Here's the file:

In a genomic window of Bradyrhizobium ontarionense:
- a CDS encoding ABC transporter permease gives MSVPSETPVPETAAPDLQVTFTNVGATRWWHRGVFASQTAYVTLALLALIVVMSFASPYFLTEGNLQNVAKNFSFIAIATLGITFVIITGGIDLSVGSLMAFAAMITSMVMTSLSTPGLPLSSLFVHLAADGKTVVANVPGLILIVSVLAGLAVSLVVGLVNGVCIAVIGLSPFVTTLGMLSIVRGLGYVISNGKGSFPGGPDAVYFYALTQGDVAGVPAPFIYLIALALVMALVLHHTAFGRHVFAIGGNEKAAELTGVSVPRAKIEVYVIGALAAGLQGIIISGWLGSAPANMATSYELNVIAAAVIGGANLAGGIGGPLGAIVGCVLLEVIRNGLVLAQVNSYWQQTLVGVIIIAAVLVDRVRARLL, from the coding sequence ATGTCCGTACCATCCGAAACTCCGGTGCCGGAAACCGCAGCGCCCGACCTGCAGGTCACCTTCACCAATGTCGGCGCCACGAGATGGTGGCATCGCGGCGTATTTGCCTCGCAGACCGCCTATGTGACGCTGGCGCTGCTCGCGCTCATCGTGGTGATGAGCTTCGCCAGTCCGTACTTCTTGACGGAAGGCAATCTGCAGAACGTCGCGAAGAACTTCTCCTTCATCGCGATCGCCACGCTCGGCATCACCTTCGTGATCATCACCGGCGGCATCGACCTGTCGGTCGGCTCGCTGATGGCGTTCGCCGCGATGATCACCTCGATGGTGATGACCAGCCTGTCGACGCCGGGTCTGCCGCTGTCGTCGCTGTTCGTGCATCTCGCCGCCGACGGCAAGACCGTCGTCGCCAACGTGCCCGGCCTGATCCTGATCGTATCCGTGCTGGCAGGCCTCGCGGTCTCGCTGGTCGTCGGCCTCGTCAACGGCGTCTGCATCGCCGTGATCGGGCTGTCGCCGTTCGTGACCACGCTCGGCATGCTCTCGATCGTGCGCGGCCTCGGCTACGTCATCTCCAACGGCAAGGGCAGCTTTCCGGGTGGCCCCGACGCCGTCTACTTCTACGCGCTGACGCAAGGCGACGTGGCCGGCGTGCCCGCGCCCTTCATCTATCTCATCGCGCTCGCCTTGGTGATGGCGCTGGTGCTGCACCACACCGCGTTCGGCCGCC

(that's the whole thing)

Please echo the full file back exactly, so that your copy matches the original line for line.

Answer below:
In a genomic window of Bradyrhizobium ontarionense:
- a CDS encoding ABC transporter permease gives MSVPSETPVPETAAPDLQVTFTNVGATRWWHRGVFASQTAYVTLALLALIVVMSFASPYFLTEGNLQNVAKNFSFIAIATLGITFVIITGGIDLSVGSLMAFAAMITSMVMTSLSTPGLPLSSLFVHLAADGKTVVANVPGLILIVSVLAGLAVSLVVGLVNGVCIAVIGLSPFVTTLGMLSIVRGLGYVISNGKGSFPGGPDAVYFYALTQGDVAGVPAPFIYLIALALVMALVLHHTAFGRHVFAIGGNEKAAELTGVSVPRAKIEVYVIGALAAGLQGIIISGWLGSAPANMATSYELNVIAAAVIGGANLAGGIGGPLGAIVGCVLLEVIRNGLVLAQVNSYWQQTLVGVIIIAAVLVDRVRARLL, from the coding sequence ATGTCCGTACCATCCGAAACTCCGGTGCCGGAAACCGCAGCGCCCGACCTGCAGGTCACCTTCACCAATGTCGGCGCCACGAGATGGTGGCATCGCGGCGTATTTGCCTCGCAGACCGCCTATGTGACGCTGGCGCTGCTCGCGCTCATCGTGGTGATGAGCTTCGCCAGTCCGTACTTCTTGACGGAAGGCAATCTGCAGAACGTCGCGAAGAACTTCTCCTTCATCGCGATCGCCACGCTCGGCATCACCTTCGTGATCATCACCGGCGGCATCGACCTGTCGGTCGGCTCGCTGATGGCGTTCGCCGCGATGATCACCTCGATGGTGATGACCAGCCTGTCGACGCCGGGTCTGCCGCTGTCGTCGCTGTTCGTGCATCTCGCCGCCGACGGCAAGACCGTCGTCGCCAACGTGCCCGGCCTGATCCTGATCGTATCCGTGCTGGCAGGCCTCGCGGTCTCGCTGGTCGTCGGCCTCGTCAACGGCGTCTGCATCGCCGTGATCGGGCTGTCGCCGTTCGTGACCACGCTCGGCATGCTCTCGATCGTGCGCGGCCTCGGCTACGTCATCTCCAACGGCAAGGGCAGCTTTCCGGGTGGCCCCGACGCCGTCTACTTCTACGCGCTGACGCAAGGCGACGTGGCCGGCGTGCCCGCGCCCTTCATCTATCTCATCGCGCTCGCCTTGGTGATGGCGCTGGTGCTGCACCACACCGCGTTCGGCCGCC